Abstract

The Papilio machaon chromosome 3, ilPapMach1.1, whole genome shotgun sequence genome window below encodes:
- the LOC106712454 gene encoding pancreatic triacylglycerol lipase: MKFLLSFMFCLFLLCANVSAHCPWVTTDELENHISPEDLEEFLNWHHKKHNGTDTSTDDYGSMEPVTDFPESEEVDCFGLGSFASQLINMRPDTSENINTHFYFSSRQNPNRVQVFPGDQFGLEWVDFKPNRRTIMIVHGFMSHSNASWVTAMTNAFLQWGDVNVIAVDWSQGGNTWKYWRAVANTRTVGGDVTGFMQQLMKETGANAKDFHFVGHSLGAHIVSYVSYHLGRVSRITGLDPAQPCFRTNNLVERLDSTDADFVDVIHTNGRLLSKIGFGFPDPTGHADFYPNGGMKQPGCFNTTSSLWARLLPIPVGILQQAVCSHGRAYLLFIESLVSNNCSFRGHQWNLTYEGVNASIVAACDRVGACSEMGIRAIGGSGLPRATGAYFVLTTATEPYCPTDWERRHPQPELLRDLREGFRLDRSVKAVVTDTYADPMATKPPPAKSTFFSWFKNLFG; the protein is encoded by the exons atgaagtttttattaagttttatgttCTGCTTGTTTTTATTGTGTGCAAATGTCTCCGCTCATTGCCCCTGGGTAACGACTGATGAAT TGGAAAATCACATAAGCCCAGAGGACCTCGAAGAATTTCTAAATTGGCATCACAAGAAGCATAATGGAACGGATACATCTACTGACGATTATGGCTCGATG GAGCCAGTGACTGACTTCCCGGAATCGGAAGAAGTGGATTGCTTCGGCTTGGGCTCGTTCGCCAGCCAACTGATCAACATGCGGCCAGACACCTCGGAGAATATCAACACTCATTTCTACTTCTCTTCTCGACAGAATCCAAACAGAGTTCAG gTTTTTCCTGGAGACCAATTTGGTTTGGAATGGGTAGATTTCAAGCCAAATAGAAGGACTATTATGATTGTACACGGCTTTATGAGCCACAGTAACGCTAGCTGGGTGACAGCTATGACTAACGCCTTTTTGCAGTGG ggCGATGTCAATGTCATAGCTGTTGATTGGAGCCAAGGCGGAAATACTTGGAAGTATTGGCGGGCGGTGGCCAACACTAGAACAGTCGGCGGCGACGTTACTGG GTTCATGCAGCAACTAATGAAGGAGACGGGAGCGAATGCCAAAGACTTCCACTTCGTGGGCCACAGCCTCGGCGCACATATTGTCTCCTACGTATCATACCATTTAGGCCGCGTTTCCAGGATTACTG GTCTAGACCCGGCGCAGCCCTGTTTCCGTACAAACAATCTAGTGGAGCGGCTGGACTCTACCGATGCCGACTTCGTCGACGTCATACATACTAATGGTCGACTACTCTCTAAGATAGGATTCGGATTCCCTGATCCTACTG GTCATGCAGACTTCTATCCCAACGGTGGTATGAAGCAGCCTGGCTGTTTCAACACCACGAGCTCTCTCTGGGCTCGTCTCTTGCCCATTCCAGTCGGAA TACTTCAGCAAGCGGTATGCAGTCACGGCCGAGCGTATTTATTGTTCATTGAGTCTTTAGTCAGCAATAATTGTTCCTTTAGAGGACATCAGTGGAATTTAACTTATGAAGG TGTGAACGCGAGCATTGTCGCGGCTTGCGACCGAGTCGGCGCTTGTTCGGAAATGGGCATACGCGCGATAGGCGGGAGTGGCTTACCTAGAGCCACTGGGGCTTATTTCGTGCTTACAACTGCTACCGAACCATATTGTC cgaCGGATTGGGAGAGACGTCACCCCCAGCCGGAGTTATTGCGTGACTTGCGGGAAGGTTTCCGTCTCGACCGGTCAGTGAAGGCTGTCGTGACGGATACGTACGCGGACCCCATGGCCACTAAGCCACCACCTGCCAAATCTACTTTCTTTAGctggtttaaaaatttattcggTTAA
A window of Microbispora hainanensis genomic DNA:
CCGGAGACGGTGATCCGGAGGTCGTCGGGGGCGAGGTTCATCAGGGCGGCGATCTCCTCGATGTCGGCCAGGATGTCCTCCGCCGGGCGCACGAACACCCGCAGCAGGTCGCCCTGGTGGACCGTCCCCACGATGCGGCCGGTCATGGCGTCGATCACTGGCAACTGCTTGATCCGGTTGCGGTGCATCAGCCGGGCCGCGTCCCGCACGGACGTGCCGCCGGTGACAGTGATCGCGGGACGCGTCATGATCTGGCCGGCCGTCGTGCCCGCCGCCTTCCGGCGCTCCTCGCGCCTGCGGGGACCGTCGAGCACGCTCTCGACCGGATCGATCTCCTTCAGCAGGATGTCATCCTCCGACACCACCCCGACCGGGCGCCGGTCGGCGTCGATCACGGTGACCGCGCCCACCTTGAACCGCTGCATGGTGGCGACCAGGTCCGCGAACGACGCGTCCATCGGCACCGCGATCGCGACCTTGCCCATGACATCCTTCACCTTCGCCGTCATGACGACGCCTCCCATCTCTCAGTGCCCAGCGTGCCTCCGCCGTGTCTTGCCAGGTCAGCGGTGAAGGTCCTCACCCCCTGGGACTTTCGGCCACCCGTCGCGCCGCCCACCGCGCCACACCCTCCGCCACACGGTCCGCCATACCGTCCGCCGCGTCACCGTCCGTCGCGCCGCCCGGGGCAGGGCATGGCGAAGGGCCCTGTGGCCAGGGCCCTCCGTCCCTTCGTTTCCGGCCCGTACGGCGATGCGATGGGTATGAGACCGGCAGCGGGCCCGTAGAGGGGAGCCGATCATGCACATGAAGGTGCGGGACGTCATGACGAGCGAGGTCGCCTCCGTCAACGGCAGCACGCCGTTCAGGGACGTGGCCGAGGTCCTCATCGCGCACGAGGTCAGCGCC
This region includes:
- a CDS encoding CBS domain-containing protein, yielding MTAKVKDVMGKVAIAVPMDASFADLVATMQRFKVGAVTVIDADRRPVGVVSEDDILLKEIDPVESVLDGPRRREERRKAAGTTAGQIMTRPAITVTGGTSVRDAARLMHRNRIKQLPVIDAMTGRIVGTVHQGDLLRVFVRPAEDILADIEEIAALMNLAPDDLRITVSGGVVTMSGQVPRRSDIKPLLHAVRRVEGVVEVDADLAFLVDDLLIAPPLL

Geologists are frequently called on to evaluate the source rocks associated with their exploration prospects or plays. The three most common questions asked and answered about the source rock during project reviews are What's the total organic carbon (TOC)?, What kerogen type does Rock-Eval indicate?, and What maturity level does the vitrinite reflectance data point to? The answers to these seemingly innocuous questions may, in fact, be providing a false sense of security about the source rock in question. Understanding how this line of questioning can lead you astray and make you the victim of the TOC myth (“If I have high TOC, I have a good source rock.”), the Rock-Eval fallacy (“The Rock-Eval data tell me what kind of kerogen is in my source rock.”), and the vitrinite reflectance deficiency (“Vitrinite reflectance will tell me if my source rock is generating.”) is important. Some of the solutions to these problems include fully integrating TOC and Rock-Eval data, supplementing Rock-Eval data with pyrolysis-gas chromatography, and using burial history diagrams to help interpret vitrinite reflectance.

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